We're reserving this section of the site to help you make the most of your DEFCON adventure, and we've named the section after that immortal motto of Boy Scouts everywhere... "Be Prepared." What we'll try to present with this section is a light primer of various pieces of knowledge, or gear, or advice that will help you to maximize your experience. We will update these often in the months leading up to the Con so watch this space - and if you have suggestions that would improve things for fellow congoers, please share them with with us and we'll post the best ones on this page.
Three days can be a long time in Las Vegas. On the strip, there are no windows, there are no clocks and there is no obvious break between the day and the night. The casinos are fun, but it can be a good idea to take a small break, leave the immediate environs and get your bearings back. Fortunately, Vegas makes that easy to do.
A quick perusal of vegas.com will give you an idea of your outside entertainment options, but here are a few interesting nuggets you might not have considered.
"Haunted Vegas Tour, complete with a "mortician" tour guide accompanied by eerie music in the background, takes you to places you may have seen before but never quite like this. Driving through the streets of Las Vegas, from hotels on the Strip to homes off the Strip, the tour tells tales of murders, suicides and the spirits that return to haunt the places they once walked."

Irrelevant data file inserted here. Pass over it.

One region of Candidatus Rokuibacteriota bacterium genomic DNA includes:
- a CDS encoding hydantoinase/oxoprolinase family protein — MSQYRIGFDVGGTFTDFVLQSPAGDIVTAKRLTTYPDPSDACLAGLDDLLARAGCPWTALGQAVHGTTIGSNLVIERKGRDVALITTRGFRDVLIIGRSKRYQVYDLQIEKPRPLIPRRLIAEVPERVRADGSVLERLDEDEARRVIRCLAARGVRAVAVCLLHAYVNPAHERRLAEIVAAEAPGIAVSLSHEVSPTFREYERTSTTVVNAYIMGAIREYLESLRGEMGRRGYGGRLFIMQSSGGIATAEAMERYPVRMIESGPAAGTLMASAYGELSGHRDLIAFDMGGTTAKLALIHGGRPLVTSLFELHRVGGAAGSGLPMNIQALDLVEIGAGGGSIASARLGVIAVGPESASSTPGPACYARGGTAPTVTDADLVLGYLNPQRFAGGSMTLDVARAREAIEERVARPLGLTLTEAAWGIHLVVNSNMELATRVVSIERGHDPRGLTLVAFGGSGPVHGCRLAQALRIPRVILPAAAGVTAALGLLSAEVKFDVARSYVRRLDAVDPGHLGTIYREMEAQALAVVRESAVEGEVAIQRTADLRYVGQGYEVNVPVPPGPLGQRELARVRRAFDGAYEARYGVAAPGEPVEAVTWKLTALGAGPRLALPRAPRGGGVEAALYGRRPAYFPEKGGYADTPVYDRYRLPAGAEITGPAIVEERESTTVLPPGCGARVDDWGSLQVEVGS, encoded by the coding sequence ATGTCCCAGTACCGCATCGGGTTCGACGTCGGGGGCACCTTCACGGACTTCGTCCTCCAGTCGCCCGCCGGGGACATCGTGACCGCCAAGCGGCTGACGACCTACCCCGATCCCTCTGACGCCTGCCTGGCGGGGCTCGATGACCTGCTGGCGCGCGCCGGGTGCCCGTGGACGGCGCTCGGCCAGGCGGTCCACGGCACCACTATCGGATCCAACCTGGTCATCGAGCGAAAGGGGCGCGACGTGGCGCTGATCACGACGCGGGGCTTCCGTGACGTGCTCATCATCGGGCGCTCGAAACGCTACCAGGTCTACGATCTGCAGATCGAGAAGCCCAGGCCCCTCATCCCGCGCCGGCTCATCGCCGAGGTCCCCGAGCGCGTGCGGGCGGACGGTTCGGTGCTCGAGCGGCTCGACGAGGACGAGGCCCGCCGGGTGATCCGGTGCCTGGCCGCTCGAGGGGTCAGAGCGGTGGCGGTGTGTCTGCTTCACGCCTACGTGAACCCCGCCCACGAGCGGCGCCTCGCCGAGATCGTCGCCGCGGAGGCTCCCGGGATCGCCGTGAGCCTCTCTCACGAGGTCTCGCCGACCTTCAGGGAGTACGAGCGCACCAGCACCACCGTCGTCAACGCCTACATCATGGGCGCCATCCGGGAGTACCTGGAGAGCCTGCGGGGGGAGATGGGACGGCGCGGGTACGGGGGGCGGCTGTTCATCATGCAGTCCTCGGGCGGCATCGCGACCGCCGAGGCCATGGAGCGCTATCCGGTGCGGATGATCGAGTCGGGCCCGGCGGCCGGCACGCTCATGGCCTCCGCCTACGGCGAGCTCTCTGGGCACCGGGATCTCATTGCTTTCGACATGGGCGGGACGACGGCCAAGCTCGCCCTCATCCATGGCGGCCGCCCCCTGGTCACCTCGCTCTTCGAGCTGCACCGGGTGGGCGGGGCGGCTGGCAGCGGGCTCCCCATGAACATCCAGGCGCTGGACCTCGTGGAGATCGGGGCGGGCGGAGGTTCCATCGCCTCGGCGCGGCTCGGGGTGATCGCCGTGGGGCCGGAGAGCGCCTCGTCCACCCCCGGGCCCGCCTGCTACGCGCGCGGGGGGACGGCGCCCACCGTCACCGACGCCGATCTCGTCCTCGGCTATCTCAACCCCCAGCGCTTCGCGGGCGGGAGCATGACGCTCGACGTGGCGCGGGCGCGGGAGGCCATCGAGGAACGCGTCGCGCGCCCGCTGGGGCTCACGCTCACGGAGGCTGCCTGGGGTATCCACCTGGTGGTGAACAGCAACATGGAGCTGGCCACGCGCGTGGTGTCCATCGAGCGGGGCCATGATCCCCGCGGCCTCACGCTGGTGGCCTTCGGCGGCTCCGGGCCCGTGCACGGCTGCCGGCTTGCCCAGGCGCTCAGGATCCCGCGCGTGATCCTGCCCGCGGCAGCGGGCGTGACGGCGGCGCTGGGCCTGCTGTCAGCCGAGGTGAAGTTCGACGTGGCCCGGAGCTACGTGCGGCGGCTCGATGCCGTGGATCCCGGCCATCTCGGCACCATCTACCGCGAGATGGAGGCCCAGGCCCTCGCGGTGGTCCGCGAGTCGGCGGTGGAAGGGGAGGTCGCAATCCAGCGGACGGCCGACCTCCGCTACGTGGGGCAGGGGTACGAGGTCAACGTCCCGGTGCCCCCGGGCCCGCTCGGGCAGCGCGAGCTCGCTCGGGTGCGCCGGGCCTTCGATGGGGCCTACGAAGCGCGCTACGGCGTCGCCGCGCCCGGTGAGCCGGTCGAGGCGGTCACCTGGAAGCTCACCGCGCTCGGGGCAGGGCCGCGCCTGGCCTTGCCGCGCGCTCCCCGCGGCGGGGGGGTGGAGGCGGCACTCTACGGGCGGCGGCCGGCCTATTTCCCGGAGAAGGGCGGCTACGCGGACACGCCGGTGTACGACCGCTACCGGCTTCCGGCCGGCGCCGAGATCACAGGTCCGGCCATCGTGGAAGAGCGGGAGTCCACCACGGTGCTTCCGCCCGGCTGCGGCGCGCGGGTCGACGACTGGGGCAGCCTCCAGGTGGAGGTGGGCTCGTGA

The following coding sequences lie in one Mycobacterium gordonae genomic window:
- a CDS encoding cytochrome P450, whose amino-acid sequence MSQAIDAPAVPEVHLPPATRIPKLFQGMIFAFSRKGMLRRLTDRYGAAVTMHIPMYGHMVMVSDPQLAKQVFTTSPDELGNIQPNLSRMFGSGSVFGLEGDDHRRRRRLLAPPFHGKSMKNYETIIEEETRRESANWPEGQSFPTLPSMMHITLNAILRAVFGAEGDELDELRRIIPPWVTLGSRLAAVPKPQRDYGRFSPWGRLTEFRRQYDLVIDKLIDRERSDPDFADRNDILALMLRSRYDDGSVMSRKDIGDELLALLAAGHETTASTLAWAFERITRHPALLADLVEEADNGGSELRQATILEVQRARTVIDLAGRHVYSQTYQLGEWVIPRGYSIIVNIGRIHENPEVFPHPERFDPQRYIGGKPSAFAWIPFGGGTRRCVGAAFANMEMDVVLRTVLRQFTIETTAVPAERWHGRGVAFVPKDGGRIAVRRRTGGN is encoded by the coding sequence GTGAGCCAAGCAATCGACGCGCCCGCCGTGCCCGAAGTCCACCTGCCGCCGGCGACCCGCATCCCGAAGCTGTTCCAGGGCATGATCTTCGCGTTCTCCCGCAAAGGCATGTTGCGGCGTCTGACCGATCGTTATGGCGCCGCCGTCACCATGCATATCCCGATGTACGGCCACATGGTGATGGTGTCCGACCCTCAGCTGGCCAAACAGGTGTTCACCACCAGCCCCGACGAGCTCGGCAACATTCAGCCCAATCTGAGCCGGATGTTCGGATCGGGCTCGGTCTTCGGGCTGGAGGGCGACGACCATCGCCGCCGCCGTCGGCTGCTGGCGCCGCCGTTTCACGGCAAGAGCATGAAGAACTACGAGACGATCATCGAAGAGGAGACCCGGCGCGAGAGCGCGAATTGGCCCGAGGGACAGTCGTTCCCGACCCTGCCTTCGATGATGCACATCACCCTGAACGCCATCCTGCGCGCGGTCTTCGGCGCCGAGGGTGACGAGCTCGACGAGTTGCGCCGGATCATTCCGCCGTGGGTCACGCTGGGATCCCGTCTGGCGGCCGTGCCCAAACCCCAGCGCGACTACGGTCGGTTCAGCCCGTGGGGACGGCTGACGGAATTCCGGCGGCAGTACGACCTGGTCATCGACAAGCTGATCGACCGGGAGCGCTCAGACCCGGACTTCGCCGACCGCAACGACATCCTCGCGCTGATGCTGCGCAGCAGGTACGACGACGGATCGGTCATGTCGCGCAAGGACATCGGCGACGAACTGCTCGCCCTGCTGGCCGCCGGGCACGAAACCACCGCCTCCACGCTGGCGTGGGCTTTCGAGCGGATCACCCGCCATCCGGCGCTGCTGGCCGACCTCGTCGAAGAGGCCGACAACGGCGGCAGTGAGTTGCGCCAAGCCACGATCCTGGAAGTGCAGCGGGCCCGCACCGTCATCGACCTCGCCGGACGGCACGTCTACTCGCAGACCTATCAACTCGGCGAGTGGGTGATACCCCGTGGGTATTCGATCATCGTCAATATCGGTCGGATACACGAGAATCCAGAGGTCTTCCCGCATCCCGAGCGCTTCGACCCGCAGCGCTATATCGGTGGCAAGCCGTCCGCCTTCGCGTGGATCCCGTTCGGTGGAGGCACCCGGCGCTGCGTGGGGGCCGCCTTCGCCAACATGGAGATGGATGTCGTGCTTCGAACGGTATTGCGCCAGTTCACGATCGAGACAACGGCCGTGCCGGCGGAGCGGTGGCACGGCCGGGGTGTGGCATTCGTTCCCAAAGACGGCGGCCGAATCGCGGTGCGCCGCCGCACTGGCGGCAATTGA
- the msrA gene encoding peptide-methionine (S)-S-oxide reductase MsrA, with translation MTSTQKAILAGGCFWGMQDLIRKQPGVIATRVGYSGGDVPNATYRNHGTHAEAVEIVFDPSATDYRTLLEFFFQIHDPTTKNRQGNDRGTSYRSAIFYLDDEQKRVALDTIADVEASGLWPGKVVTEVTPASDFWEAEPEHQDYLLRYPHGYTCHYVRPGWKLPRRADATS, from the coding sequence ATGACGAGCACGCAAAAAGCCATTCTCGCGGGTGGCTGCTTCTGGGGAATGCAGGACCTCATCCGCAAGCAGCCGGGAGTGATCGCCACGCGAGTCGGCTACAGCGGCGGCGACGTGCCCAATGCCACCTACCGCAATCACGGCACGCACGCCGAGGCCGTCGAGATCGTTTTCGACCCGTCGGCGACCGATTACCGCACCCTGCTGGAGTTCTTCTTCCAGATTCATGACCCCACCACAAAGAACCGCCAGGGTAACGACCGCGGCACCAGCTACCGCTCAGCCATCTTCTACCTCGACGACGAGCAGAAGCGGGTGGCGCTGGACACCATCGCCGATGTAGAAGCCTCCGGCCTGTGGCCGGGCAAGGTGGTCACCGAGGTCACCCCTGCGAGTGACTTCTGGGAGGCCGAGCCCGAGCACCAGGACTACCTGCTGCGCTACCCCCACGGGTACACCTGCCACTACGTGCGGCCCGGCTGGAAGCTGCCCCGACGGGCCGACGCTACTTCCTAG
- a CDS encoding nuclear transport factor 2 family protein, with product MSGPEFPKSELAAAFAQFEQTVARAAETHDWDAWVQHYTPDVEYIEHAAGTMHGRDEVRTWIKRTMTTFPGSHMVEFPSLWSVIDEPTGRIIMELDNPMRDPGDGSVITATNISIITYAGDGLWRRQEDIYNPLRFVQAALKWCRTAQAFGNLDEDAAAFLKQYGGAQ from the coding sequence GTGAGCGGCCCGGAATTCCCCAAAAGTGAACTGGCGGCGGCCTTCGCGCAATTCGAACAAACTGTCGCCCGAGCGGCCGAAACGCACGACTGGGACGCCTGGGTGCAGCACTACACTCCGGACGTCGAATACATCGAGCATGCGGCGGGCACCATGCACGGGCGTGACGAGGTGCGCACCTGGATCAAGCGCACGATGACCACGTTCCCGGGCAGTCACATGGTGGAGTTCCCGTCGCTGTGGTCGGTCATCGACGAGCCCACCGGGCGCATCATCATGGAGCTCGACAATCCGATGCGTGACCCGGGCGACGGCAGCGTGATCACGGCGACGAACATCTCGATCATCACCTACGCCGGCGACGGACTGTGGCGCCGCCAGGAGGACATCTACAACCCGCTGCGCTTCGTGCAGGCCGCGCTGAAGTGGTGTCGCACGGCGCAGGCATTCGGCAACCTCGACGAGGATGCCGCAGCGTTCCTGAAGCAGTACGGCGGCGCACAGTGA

This may sound odd, but bring extra socks. It's hot, and if you DO decided to go against the "don't go outside" advice, you'll be guaranteed to sweat through your socks. I know one person who only brought sandals and he ended up slipping in his own sweat. If you're bringing open-toed shoes, make sure they are not slippery when... wet.
Unless you're Dead Addict, jackets and trench coats are not needed. 100 degrees at midnight is not uncommon.
While common tips like "don't check valuables" apply to all airports, the Las Vegas airport is much more notorious for having baggage handlers go through your bags. (They're looking for gamblers who put their money, camera, and jewelry in their checked bags.) Stuffing valuables in the zipper lining is well-known and won't stop them.
My suggestions for checked baggage:
- Use a paperclip to tie any zippers together, or use duct tape over the zipper. This sounds odd, but X-Ray people will happily remove the tape or paperclip if they need to get inside, while thieving baggage handlers won't bother.